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Tracklist: 1. Kontakt 13:03 2. Tempus Fugiens 8:44 3. Od Ob 8:47 4. Kadman Neso 10:39 5. Andros Medomai 8:07 All tracks: by Runaway Totem. Line-up: Roberto Veronese - keyboards & piano Roberto Gottardi - guitars; vocals Rene Modena - guitars Dario Gelmetti - bass Germano Morghen - drums Produced by Runaway Totem. Recorded & mixed by Marco Olivotto at "Sonica Studio SRL".
Prologue. At the outset I must say that I have only heard the second Runaway Totem CD, "Zed". Overall, I wasn't impressed with that blend of progressive Doom-Metal and Space Rock, which was presented, despite the fact that it sounded rather original. As for "Andromeda", which is the band's third album, I read several reviews of it, and most of them were positive. In those reviews, the band's style was most often defined as Zeuhl.
The Album. Unlike "Zed", "Andromeda" is an album, the contents of which look really coherent. However, with the exception of lyrics in some invented language, which, though, very much reminds me of Magma's Kobajan, there is nothing on this album that, in my view, could be related to Zeuhl - including Roberto Gottardi's excellent, theatrically comic way of singing. So, IMHO, the stylistics of Runaway Totem's music on this album is still about the same blend of progressive Doom-Metal and classic Space Rock. Though now, as the band's music became really distinctive and integral, its style can be regarded as an innovative Space Doom-Metal. (Don't confuse this with Symphonic Space Metal pioneered by Eloy in the first half of the 1980s.) Overall, all five of the songs that are presented on "Andromeda" were created within the framework of a unified stylistics, the essence of which I've just described. The elements of Symphonic Art-Rock appear on the album only episodically. The only track where they're really noticeable is Tempus Fugiens (2), which features the cello-like passages of synthesizer and excellent solos of organ and piano. IMHO, the keyboard player Roberto Veronese is the most masterful musician in the band. Above all, thanks to him and his solos and passages on keyboards the arrangements on this album sound more diverse. The riffs of rhythm electric guitar are, on the whole, strong and tasteful regardless whether they're slow or mid-tempo. Whereas the solos of lead guitar are not only simple, but also rather boring. I don't know which of the band's two guitarists played them. Nevertheless, it's clear that the same musician performed all of the solos, and they're openly weak and uninspired throughout the album. Yes, the music that is featured on "Andromeda" sounds fresh and, overall, definitely progressive. However, although the band tries to use the stop-to-play movements as often as possible, almost all the soloing parts that feature them (heavy riffs of guitar and bass, and chords of synthesizer, apart from the drumming) were done the most simple way, - either in unison or in fourth and fifth. Also, there are too many repetitions on each of the five tracks on the album, which, whatever one may say, is not that typical for Progressive, - at least for Classic Progressive.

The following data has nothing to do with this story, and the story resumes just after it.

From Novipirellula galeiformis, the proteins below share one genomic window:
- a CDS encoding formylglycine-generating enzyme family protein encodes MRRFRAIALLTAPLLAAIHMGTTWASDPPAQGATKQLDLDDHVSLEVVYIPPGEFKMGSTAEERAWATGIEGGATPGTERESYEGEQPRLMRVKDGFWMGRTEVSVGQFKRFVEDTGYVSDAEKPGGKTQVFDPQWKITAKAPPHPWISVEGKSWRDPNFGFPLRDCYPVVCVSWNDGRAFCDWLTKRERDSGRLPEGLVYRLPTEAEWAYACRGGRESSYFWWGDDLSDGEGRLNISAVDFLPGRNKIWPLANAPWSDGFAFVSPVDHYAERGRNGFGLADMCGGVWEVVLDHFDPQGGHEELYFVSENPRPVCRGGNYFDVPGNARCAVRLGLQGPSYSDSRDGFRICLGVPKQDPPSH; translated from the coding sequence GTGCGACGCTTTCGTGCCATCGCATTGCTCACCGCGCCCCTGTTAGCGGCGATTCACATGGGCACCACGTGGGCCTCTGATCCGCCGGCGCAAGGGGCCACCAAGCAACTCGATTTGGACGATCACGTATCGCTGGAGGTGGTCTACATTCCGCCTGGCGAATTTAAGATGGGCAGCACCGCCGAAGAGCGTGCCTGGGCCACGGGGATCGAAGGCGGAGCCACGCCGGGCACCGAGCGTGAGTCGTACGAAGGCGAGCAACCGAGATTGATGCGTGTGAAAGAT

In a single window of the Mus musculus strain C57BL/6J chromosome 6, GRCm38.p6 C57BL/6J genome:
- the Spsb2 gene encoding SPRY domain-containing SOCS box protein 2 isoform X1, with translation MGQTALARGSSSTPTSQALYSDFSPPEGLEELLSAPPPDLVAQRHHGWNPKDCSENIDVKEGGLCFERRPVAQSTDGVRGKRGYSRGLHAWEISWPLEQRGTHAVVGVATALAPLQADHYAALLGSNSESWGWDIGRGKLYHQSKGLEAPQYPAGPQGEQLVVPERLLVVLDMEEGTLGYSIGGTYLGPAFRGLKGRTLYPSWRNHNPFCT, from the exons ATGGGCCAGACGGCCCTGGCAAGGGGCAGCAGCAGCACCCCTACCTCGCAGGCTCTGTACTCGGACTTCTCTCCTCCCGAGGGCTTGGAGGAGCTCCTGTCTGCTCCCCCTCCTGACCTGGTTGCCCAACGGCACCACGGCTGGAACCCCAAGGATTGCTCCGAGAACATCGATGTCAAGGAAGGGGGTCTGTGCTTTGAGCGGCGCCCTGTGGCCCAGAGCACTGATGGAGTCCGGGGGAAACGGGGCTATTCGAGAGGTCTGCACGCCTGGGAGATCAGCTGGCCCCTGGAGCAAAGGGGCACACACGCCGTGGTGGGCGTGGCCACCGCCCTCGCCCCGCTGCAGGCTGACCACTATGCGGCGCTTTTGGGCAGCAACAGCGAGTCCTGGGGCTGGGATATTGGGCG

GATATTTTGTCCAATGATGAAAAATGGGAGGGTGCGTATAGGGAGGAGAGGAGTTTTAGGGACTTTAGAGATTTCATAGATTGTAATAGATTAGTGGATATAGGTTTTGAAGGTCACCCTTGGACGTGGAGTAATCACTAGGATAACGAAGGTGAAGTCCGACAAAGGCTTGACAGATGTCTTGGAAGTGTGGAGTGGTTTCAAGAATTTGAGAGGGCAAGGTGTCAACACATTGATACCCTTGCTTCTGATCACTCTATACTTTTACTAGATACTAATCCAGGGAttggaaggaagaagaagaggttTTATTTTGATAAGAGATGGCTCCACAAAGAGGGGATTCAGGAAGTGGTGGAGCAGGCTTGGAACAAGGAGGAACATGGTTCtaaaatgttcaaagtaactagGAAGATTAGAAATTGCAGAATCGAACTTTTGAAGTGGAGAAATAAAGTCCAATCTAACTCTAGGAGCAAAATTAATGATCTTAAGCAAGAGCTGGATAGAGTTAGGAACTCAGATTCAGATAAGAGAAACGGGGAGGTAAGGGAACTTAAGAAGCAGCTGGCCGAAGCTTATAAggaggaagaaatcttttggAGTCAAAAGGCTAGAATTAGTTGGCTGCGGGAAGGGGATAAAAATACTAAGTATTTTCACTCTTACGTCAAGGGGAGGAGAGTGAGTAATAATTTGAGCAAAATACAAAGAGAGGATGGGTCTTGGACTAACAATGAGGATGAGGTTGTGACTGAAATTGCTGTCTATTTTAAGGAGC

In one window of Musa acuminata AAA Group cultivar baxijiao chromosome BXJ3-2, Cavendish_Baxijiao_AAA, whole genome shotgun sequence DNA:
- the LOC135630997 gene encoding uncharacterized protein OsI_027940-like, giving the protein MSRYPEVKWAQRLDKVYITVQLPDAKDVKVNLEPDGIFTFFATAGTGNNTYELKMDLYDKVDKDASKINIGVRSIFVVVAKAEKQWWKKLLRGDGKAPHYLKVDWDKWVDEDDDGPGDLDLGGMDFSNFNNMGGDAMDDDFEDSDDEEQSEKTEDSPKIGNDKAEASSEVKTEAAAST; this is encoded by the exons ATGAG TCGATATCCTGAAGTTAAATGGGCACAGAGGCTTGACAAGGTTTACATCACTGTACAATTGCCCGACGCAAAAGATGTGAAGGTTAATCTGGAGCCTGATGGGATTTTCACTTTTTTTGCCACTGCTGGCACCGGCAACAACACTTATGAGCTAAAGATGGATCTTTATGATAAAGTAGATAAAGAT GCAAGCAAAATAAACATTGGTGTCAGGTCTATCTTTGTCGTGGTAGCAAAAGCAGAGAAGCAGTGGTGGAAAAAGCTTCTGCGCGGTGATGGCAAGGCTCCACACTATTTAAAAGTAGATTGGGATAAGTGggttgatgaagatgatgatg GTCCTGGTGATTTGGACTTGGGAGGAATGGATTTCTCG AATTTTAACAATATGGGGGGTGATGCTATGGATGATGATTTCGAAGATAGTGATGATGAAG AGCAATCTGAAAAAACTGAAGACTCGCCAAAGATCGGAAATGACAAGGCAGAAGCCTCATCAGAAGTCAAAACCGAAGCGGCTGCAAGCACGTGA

Summary. Despite the fact that Runaway Totem's "Andromeda" is by no means a masterpiece of Prog, it is in many ways better than their previous album "Zed". In that way, it's clear that the band continues to develop their compositional and performing skills, which, with regard to the Progressive Rock movement, is always better than any forms of stagnation, including those that have to do with the strongest bands of genre. Also, I still regard originality as a major trump, and these guys have it up their sleeves. All in all, "Andromeda" is at least a promising album. Perhaps Runaway Totem's masterpiece exists somewhere in the near future and simply awaits discovery. Meanwhile, I'll wait for the invention of such separate (and very light) headphones with zippers that I could use by zipping and unzipping around each of my ears (a-la hoop-la), which would be really great. (Tired of the speakers and the hoop-like phones.)
VM. August 9, 2002
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